Moreover, this new business form may have a value in publicity terms, as it indicates that this company is a “real European undertaking” thereby possibly removing e.g. psychological barriers.
However, this optimistic view is not shared by everyone. Indeed, the attractiveness of the ECS might be reduced because it de facto does not provide for one uniform European corporate form. In all matters that are not regulated by the Regulation, the SE will be governed by the company law provisions of the member state in which the SE is registered. Consequently, there will not be a single SE law but 30 SE laws which may diverge significantly from each other
As the title already suggests, the directive represents a supplement to the ECS with regard to the involvement of employees. No SE with employees can be set up without an arrangement for involvement of the employees.
Yes. The twelve new member states (Cyprus, Czech Republic, Estonia, Hungary, Latvia, Lithuania, Malta, Poland, Slovak Republic, Slovenia, Bulgaria and Romania) which joined the EU in 2004 and 2007 had to transpose the Directive, just like the other member states.
Companies coming from the (non-EU) countries of the European Economic Area – i.e. Iceland, Liechtenstein and Norway – have the right to establish SEs. Therefore, these states had to adjust their national legislation as well.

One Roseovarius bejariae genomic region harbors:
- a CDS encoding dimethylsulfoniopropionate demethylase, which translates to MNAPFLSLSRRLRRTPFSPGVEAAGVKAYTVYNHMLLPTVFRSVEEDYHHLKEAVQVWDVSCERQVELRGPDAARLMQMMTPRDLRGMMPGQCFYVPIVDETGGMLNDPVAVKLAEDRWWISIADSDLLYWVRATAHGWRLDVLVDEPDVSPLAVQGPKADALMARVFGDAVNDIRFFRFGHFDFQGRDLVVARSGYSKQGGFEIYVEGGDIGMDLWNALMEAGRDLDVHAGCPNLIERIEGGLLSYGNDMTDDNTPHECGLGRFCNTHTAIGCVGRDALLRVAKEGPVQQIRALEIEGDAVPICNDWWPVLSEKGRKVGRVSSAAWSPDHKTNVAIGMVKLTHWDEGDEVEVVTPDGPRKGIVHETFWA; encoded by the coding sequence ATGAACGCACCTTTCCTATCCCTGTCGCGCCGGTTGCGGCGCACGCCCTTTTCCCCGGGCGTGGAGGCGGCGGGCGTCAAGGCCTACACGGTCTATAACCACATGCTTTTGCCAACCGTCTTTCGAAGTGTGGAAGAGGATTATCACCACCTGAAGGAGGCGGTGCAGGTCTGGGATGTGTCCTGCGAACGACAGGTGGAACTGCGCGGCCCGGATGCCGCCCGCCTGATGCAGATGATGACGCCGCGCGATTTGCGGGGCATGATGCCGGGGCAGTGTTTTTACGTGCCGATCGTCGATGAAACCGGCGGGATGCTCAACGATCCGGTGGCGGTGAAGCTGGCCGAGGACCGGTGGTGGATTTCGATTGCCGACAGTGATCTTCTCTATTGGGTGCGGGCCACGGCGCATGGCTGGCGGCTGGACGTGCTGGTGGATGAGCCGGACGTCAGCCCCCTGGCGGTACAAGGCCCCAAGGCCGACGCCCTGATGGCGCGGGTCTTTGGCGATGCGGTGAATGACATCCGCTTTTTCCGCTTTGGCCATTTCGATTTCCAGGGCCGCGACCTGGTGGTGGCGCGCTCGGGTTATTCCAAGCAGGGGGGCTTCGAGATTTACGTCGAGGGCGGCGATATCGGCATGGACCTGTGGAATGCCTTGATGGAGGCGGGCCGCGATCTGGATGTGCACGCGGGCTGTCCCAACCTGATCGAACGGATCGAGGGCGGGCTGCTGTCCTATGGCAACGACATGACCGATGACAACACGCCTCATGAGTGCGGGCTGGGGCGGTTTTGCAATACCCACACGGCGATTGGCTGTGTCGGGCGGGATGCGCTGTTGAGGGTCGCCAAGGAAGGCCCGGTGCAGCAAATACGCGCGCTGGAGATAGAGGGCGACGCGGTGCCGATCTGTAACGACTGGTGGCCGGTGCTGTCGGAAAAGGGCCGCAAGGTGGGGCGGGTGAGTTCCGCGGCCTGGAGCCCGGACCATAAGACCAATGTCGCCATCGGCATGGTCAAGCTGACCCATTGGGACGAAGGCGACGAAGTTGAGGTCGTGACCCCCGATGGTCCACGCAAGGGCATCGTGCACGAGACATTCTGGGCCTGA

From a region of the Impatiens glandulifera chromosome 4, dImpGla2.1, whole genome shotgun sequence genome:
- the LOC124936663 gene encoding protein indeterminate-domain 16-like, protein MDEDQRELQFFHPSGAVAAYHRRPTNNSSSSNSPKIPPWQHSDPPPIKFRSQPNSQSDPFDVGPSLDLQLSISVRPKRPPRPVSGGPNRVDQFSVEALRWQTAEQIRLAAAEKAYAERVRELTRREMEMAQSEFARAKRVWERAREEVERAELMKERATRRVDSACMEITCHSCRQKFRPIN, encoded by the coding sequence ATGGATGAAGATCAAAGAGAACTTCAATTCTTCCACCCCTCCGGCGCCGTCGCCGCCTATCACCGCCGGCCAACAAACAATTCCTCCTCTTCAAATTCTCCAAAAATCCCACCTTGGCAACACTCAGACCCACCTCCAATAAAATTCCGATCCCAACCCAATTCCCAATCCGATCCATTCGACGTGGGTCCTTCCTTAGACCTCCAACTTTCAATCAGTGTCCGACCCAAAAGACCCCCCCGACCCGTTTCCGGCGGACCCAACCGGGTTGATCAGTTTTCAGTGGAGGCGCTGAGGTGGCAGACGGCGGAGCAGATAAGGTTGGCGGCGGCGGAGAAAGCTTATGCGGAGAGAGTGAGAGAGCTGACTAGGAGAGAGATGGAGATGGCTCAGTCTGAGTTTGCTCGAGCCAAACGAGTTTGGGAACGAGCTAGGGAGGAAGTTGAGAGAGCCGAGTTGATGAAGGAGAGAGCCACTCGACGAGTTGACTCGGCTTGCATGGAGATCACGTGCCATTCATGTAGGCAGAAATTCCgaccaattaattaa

The Directive understands involvement of employees as “any mechanism, including information, consultation and participation, through which employees’ representatives may exercise an influence on decisions to be taken within the company” (Art. 2 Dir). Information stands for the informing of the employees’ representatives on matters which concern the SE (or which concern one of its subsidiaries in another member state or which exceed the powers of the decision-making organs in a single member state). The timing of the information and the manner in which it is supplied must be appropriate and its content adequate.
Consultation signifies the right of the employees’ representatives to express their opinion on measures planned by the SE. The timing, manner and content of this consultation must be such as to ensure that the opinion can be taken into account in the decision-making process.
Participation means the right to elect or appoint some of the members of the SE’s supervisory board (in two-tier systems) or administrative body (in one-tier systems). It may also signify the right to recommend or oppose the appointment of some or all members of these company boards.